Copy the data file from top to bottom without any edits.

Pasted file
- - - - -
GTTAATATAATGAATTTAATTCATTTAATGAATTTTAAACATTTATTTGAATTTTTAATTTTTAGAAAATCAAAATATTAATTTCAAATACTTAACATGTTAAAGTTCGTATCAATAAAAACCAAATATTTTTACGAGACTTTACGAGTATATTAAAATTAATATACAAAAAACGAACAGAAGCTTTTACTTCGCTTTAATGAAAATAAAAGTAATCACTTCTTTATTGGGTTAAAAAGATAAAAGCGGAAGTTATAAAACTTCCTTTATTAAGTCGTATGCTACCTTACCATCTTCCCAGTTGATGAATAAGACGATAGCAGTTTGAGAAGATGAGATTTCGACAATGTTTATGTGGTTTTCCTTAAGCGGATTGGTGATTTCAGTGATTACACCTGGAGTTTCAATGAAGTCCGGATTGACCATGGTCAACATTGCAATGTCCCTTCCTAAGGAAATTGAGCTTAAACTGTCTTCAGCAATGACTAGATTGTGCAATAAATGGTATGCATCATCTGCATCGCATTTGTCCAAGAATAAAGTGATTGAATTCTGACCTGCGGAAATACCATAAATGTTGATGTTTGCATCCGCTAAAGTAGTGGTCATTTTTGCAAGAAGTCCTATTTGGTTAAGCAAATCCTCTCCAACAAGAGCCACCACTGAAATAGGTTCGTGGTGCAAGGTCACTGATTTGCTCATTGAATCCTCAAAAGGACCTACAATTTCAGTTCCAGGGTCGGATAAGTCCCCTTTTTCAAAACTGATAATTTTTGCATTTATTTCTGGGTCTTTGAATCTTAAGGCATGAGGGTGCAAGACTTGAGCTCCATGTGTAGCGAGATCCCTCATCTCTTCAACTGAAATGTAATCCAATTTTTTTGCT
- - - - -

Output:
GTTAATATAATGAATTTAATTCATTTAATGAATTTTAAACATTTATTTGAATTTTTAATTTTTAGAAAATCAAAATATTAATTTCAAATACTTAACATGTTAAAGTTCGTATCAATAAAAACCAAATATTTTTACGAGACTTTACGAGTATATTAAAATTAATATACAAAAAACGAACAGAAGCTTTTACTTCGCTTTAATGAAAATAAAAGTAATCACTTCTTTATTGGGTTAAAAAGATAAAAGCGGAAGTTATAAAACTTCCTTTATTAAGTCGTATGCTACCTTACCATCTTCCCAGTTGATGAATAAGACGATAGCAGTTTGAGAAGATGAGATTTCGACAATGTTTATGTGGTTTTCCTTAAGCGGATTGGTGATTTCAGTGATTACACCTGGAGTTTCAATGAAGTCCGGATTGACCATGGTCAACATTGCAATGTCCCTTCCTAAGGAAATTGAGCTTAAACTGTCTTCAGCAATGACTAGATTGTGCAATAAATGGTATGCATCATCTGCATCGCATTTGTCCAAGAATAAAGTGATTGAATTCTGACCTGCGGAAATACCATAAATGTTGATGTTTGCATCCGCTAAAGTAGTGGTCATTTTTGCAAGAAGTCCTATTTGGTTAAGCAAATCCTCTCCAACAAGAGCCACCACTGAAATAGGTTCGTGGTGCAAGGTCACTGATTTGCTCATTGAATCCTCAAAAGGACCTACAATTTCAGTTCCAGGGTCGGATAAGTCCCCTTTTTCAAAACTGATAATTTTTGCATTTATTTCTGGGTCTTTGAATCTTAAGGCATGAGGGTGCAAGACTTGAGCTCCATGTGTAGCGAGATCCCTCATCTCTTCAACTGAAATGTAATCCAATTTTTTTGCT